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Lethbridge Herald Newspaper Archives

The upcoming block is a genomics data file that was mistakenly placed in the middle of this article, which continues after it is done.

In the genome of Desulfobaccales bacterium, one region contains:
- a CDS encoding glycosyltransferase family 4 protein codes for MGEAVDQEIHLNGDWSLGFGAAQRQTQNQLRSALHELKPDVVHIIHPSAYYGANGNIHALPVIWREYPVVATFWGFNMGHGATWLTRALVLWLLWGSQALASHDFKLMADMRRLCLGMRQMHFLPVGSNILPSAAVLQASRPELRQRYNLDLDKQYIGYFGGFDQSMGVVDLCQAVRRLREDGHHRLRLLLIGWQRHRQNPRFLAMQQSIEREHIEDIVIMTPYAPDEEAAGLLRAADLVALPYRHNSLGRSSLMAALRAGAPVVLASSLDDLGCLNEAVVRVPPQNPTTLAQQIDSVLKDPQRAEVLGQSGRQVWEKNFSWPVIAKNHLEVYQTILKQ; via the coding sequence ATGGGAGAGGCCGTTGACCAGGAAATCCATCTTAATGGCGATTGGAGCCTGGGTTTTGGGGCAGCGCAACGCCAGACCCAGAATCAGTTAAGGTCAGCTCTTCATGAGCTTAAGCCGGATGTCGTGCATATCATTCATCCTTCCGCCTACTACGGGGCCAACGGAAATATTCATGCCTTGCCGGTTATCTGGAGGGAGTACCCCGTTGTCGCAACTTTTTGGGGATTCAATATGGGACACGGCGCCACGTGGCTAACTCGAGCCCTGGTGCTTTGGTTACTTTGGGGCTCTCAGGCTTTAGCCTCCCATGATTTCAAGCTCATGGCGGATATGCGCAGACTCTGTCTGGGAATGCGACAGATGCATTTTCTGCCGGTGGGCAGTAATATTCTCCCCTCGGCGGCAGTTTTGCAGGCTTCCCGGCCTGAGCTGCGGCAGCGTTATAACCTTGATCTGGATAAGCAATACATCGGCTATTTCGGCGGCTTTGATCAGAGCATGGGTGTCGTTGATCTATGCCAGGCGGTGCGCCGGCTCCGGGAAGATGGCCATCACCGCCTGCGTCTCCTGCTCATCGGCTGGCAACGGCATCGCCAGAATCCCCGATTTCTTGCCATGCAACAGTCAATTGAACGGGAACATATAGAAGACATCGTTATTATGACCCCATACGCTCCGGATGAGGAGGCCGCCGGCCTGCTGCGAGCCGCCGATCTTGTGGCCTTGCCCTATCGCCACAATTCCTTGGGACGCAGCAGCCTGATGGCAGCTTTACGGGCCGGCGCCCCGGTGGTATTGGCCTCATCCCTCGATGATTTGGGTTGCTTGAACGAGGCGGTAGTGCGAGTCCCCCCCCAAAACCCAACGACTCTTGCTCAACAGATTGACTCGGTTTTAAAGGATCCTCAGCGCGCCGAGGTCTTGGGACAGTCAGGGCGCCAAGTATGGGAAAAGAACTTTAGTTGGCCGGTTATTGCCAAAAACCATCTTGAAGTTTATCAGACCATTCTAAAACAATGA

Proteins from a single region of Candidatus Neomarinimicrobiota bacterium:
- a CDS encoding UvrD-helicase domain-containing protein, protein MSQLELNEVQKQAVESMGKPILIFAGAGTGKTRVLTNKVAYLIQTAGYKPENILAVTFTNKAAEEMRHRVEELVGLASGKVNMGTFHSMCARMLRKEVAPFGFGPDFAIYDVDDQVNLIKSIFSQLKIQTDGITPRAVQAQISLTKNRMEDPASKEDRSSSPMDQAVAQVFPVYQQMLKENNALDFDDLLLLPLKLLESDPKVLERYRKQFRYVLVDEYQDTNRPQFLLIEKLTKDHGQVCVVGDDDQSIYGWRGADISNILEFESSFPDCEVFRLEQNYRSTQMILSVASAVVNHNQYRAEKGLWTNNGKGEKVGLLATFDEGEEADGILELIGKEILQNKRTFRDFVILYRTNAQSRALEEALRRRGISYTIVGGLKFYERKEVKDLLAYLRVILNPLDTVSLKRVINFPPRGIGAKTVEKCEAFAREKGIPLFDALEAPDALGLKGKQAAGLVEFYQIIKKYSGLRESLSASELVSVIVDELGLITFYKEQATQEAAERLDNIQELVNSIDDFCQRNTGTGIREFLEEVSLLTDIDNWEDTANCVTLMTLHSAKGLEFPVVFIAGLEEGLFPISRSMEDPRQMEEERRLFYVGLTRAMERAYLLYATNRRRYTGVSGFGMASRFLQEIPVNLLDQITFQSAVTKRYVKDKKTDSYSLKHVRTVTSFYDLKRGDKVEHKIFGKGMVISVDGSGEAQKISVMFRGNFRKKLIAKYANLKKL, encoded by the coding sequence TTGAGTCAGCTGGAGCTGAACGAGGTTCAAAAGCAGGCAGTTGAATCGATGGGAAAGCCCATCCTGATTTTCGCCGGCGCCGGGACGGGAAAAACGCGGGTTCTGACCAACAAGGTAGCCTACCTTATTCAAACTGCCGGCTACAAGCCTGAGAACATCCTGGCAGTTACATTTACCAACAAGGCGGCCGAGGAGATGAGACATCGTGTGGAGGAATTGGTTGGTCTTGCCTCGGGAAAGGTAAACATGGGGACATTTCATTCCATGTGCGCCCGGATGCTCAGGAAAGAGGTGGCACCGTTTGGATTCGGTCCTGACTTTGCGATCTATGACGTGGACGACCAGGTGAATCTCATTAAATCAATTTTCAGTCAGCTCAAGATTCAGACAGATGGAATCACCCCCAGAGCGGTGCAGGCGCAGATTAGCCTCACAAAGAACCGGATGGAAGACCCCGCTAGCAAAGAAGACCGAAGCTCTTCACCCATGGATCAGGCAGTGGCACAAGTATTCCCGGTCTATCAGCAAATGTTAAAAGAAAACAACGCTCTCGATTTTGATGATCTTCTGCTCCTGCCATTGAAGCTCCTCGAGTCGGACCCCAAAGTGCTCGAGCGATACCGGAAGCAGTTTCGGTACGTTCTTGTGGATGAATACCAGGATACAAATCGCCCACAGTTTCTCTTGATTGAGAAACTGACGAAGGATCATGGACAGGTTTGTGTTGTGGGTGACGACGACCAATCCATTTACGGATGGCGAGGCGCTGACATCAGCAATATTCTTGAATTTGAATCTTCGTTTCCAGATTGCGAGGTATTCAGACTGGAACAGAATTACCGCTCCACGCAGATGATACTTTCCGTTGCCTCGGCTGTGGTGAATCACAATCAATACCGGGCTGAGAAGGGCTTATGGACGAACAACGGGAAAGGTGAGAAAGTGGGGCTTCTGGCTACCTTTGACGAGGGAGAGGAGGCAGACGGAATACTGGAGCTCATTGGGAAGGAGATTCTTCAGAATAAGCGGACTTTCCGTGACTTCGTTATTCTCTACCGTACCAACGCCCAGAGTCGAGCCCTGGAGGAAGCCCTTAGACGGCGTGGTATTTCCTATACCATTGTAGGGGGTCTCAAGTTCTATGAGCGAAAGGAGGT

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Lethbridge Herald, The (Newspaper) - June 11, 1974, Lethbridge, Alberta 6 LETHBRIDGE HERALD Tuesday, June 11, 1974 'Greatest House Speaker' gets ambassadorial post LUCIENLAMOUREUX OTTAWA (CI'i Lucien Lumoureux. who retired this spring after serving as speaker of the Commons longer than Anyone else, was appointed ambassador to Belgium and Luxembourg Monday. Mr. Lamoureux. 53. was sworn in by Mr. Justice Ronald Martland during a brief ceremony at 24 Sussex Drive, the prime minister's residence. Prime Minister Trudeau. who announced the appointment shortly before, attended. Mr. Lamoureux also was sworn in as a member of the Privy Council, a traditional appointment for Commons Speakers since the first one was named a privy councillor in 1891. The appointment as ambassador was approved by Opposition Leader Robert Stanfield. consulted in advance by Mr. Trudeau. The prime minister said it would not be appropriate to make the appointment during an election campaign without the consent of the Opposition leader. Mr. Lamoureux. who takes office July 8. emerged smiling after the ceremony and posed for photographs with the prime minister. He did not speak with reporters. The new ambassador was first elected to the Commons in 1902 as Liberal MP for the southeastern Ontario riding of Slurmont, now Stormont-Dun- das. He-elected in 1965. he was appointed Speaker the following year and set a record April 16 this year when he presided over the Commons for the 3.010th day. Mr. Lamoureux switched from Liberal to independent for the 1968 election and was supported by all parties as Speaker in the following Parliament. Middle-income group suffers says Manning White-collar workers should be unionized Print Litho QUALITY PRODUCTS Instant Printing Business Forms DESIGNED AND MANUFACTURED IN LETHBRIDGE MIAMI. Fla. (CP) A top Canadian labor department official called on unions Monday to try harder in their efforts to organize white- collar workers. Bill Kelly, assistant deputy minister for industrial relations, told a convention of the Office and Professional Employees' International Union that organizing efforts should particularly be directed at employees in small businesses. Mr. Kelly, delivering a speech on behalf of Labor Minister John Munro, said that the proportion of unionized employees in white- It's time for A large selec- tion of the latest in hi-fashion sandals for women and men. r ather'sDaylsJune 16th! Open Thursday till 9 p.m. WORLD OF SHOES 317A Sixth Street South collar and service industries in Canada and the United States is far below that in European countries. "Too few unions have in the past really tried to organize white-collar workers on any large scale in terms of the necessary personnel and financial resources. It may well be that too many unions have for too long concentrated on those still un-unionized blue-collar workers." he said. concentration can. in- deed, be a main reason why two-thirds of the Canadian labor force are still proportion that closely resembles that for the United States." Mr. Kelly added. While the proportion of em- ployees in white-collar in- dustries has continued to rise. Mr. Kelly said, those sectors of the economy remained the least organized. He said there is a common attitude among white-collar employees that tends to doubt the legitimacy of both unionization and collective bargaining. Mr. Kelly suggested that teams of organizers could spe- cialize in contacts with profes- sional and white-collar employees by developing expertise in the work, problems and attitudes of those workers. He also suggested that pol- icies of U.S. labor, particularly regarding international trade, have tended to separate the in- terests of Canadian and U.S. workers and thus weakened ties between Canadian and American branches of international unions. Bottle for candy Marcel Cardinal, 2, swaps a pop bottle for candy at the Edmonton store of Paul Cebuliak. The owner says the recent price increases bother him and his young customers so much he often sells them 15-cent candy items for 10 cents. EDMONTON (CP) A heavy burden of taxation is steadily destroying Canada's middle income group. Senator E. C. Manning of Alberta said Monday in a speech to the 49th annual conference of the Purchasing Management Association of Canada. "As prices climb, the middle income group in our society is becoming the low income group bearing most of the burden of taxation." said Senator Manning, former Alberta premier. Increased productivity would help control inflation, said the senator, who warned that citizens must stop taking more from the economy than they put in. "The impact of continued inflation is going to continue because traditional restraints are no longer effective." he said. "History has demonstrated that there is no such thing as a partially controlled economy." said the senator, advising delegates to anticipate future social concerns at least a decade ahead. the best insurance policy for a stable future is a new partnership between government and the private sector. The government will have to change its attitude towards corporations as they supply 80 per cent of the employment." Senator Manning also said the tax of a barrel on crude oil exported to the United States short sighted. "It is a credit to the American government and their people that, during the Second World War. they supplied us with petroleum products but didn't raise the price by one nickel." Delegates also heard Dr. Norbert Berkowitz. head of the fuel science division of the Research Council of Alberta, say North America does not have an energy resources shortage. "There is enough known contentional reserves to supply petroleum products for the next quarter century." said Dr. Berkowitz. The book is culled Most of it was written by vou. or people like you. Concerned Canadians who wanted us to know exactly what "they thought about problems that affect their insurance. Like what should be done about drunk driyers. I he urgent need for safer highways and strict law enforcement. I he formidable challenges of inflation and large-scale their. solicited your view- because we want to .know the problems face so we can alUwork together to help keep insurance down. know tin- make- a lot sense, because like eycrv industry working in the open the insurance industry has pay wav nnws1wrns ;